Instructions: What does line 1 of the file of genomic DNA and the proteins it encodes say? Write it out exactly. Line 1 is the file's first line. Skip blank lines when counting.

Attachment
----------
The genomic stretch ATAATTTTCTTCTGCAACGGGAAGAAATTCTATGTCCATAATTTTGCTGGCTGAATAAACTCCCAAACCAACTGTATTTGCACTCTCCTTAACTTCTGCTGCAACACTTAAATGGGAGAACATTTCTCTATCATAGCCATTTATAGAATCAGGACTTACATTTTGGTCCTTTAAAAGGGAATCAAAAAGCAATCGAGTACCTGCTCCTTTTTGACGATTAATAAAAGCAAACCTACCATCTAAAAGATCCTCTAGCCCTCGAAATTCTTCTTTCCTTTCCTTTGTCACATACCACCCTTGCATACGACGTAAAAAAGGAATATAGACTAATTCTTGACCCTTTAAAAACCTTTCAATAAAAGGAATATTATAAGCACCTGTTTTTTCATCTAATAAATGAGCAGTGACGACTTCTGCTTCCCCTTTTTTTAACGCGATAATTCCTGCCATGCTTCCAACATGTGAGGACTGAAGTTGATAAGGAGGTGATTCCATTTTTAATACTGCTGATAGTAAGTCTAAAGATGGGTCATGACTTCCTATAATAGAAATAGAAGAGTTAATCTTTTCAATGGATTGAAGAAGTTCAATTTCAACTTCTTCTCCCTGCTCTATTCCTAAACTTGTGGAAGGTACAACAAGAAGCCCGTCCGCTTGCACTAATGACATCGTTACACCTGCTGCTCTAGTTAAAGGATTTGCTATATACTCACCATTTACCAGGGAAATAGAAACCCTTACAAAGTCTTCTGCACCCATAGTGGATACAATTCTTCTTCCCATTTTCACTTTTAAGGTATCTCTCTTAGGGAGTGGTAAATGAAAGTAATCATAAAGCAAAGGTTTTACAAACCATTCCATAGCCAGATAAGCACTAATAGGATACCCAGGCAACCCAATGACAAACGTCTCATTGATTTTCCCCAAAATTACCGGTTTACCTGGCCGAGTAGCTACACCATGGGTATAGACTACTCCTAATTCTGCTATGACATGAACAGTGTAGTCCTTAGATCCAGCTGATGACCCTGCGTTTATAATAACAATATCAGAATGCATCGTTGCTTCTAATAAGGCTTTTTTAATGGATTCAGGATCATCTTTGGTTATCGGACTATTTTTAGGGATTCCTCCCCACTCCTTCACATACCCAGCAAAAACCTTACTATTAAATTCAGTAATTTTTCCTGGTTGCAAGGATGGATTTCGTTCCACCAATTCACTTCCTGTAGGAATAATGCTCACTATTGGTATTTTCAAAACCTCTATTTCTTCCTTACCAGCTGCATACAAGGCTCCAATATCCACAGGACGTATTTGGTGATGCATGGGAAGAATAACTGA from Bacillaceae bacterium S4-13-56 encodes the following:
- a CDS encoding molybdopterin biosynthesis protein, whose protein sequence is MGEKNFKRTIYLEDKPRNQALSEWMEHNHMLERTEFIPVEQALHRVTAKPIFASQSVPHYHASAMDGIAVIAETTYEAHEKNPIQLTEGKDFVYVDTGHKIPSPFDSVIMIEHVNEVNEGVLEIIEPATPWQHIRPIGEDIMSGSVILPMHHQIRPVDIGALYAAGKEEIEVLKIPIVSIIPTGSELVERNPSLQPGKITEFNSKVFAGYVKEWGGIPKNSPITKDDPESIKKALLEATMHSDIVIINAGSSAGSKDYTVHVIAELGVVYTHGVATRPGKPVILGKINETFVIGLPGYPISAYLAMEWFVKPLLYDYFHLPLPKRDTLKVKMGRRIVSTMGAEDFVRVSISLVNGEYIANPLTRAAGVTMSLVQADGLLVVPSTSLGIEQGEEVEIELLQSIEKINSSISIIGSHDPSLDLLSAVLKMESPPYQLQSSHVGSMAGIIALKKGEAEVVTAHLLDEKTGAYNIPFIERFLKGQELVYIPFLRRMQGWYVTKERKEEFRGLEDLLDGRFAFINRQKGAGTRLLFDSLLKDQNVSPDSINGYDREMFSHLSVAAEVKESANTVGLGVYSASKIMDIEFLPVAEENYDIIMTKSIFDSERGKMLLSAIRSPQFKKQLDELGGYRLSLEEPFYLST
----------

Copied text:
The genomic stretch ATAATTTTCTTCTGCAACGGGAAGAAATTCTATGTCCATAATTTTGCTGGCTGAATAAACTCCCAAACCAACTGTATTTGCACTCTCCTTAACTTCTGCTGCAACACTTAAATGGGAGAACATTTCTCTATCATAGCCATTTATAGAATCAGGACTTACATTTTGGTCCTTTAAAAGGGAATCAAAAAGCAATCGAGTACCTGCTCCTTTTTGACGATTAATAAAAGCAAACCTACCATCTAAAAGATCCTCTAGCCCTCGAAATTCTTCTTTCCTTTCCTTTGTCACATACCACCCTTGCATACGACGTAAAAAAGGAATATAGACTAATTCTTGACCCTTTAAAAACCTTTCAATAAAAGGAATATTATAAGCACCTGTTTTTTCATCTAATAAATGAGCAGTGACGACTTCTGCTTCCCCTTTTTTTAACGCGATAATTCCTGCCATGCTTCCAACATGTGAGGACTGAAGTTGATAAGGAGGTGATTCCATTTTTAATACTGCTGATAGTAAGTCTAAAGATGGGTCATGACTTCCTATAATAGAAATAGAAGAGTTAATCTTTTCAATGGATTGAAGAAGTTCAATTTCAACTTCTTCTCCCTGCTCTATTCCTAAACTTGTGGAAGGTACAACAAGAAGCCCGTCCGCTTGCACTAATGACATCGTTACACCTGCTGCTCTAGTTAAAGGATTTGCTATATACTCACCATTTACCAGGGAAATAGAAACCCTTACAAAGTCTTCTGCACCCATAGTGGATACAATTCTTCTTCCCATTTTCACTTTTAAGGTATCTCTCTTAGGGAGTGGTAAATGAAAGTAATCATAAAGCAAAGGTTTTACAAACCATTCCATAGCCAGATAAGCACTAATAGGATACCCAGGCAACCCAATGACAAACGTCTCATTGATTTTCCCCAAAATTACCGGTTTACCTGGCCGAGTAGCTACACCATGGGTATAGACTACTCCTAATTCTGCTATGACATGAACAGTGTAGTCCTTAGATCCAGCTGATGACCCTGCGTTTATAATAACAATATCAGAATGCATCGTTGCTTCTAATAAGGCTTTTTTAATGGATTCAGGATCATCTTTGGTTATCGGACTATTTTTAGGGATTCCTCCCCACTCCTTCACATACCCAGCAAAAACCTTACTATTAAATTCAGTAATTTTTCCTGGTTGCAAGGATGGATTTCGTTCCACCAATTCACTTCCTGTAGGAATAATGCTCACTATTGGTATTTTCAAAACCTCTATTTCTTCCTTACCAGCTGCATACAAGGCTCCAATATCCACAGGACGTATTTGGTGATGCATGGGAAGAATAACTGA from Bacillaceae bacterium S4-13-56 encodes the following: